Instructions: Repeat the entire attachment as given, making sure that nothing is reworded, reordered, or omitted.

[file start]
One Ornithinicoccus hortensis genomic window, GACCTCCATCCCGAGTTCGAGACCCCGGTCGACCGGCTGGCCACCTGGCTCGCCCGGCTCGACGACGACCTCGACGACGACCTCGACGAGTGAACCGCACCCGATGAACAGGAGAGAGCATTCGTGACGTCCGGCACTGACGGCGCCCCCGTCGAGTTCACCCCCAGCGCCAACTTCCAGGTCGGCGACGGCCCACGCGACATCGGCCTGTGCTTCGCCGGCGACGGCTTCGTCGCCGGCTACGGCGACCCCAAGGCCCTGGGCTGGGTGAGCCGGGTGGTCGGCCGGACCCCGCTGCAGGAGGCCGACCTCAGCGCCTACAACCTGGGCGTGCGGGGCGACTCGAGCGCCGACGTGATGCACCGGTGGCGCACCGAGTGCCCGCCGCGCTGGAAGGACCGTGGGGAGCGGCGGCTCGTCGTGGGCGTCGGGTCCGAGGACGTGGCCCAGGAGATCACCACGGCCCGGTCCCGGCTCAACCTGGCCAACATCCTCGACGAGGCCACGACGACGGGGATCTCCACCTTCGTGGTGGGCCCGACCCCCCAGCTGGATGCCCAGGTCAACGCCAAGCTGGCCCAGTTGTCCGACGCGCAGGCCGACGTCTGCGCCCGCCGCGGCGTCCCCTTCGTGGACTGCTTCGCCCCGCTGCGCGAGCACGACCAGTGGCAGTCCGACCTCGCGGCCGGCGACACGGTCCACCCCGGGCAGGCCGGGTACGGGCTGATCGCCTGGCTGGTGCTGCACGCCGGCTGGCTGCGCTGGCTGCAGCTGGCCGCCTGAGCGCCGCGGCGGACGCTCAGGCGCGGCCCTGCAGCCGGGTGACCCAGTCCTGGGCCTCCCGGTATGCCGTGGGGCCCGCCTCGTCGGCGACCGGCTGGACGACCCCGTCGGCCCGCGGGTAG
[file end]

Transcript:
One Ornithinicoccus hortensis genomic window, GACCTCCATCCCGAGTTCGAGACCCCGGTCGACCGGCTGGCCACCTGGCTCGCCCGGCTCGACGACGACCTCGACGACGACCTCGACGAGTGAACCGCACCCGATGAACAGGAGAGAGCATTCGTGACGTCCGGCACTGACGGCGCCCCCGTCGAGTTCACCCCCAGCGCCAACTTCCAGGTCGGCGACGGCCCACGCGACATCGGCCTGTGCTTCGCCGGCGACGGCTTCGTCGCCGGCTACGGCGACCCCAAGGCCCTGGGCTGGGTGAGCCGGGTGGTCGGCCGGACCCCGCTGCAGGAGGCCGACCTCAGCGCCTACAACCTGGGCGTGCGGGGCGACTCGAGCGCCGACGTGATGCACCGGTGGCGCACCGAGTGCCCGCCGCGCTGGAAGGACCGTGGGGAGCGGCGGCTCGTCGTGGGCGTCGGGTCCGAGGACGTGGCCCAGGAGATCACCACGGCCCGGTCCCGGCTCAACCTGGCCAACATCCTCGACGAGGCCACGACGACGGGGATCTCCACCTTCGTGGTGGGCCCGACCCCCCAGCTGGATGCCCAGGTCAACGCCAAGCTGGCCCAGTTGTCCGACGCGCAGGCCGACGTCTGCGCCCGCCGCGGCGTCCCCTTCGTGGACTGCTTCGCCCCGCTGCGCGAGCACGACCAGTGGCAGTCCGACCTCGCGGCCGGCGACACGGTCCACCCCGGGCAGGCCGGGTACGGGCTGATCGCCTGGCTGGTGCTGCACGCCGGCTGGCTGCGCTGGCTGCAGCTGGCCGCCTGAGCGCCGCGGCGGACGCTCAGGCGCGGCCCTGCAGCCGGGTGACCCAGTCCTGGGCCTCCCGGTATGCCGTGGGGCCCGCCTCGTCGGCGACCGGCTGGACGACCCCGTCGGCCCGCGGGTAG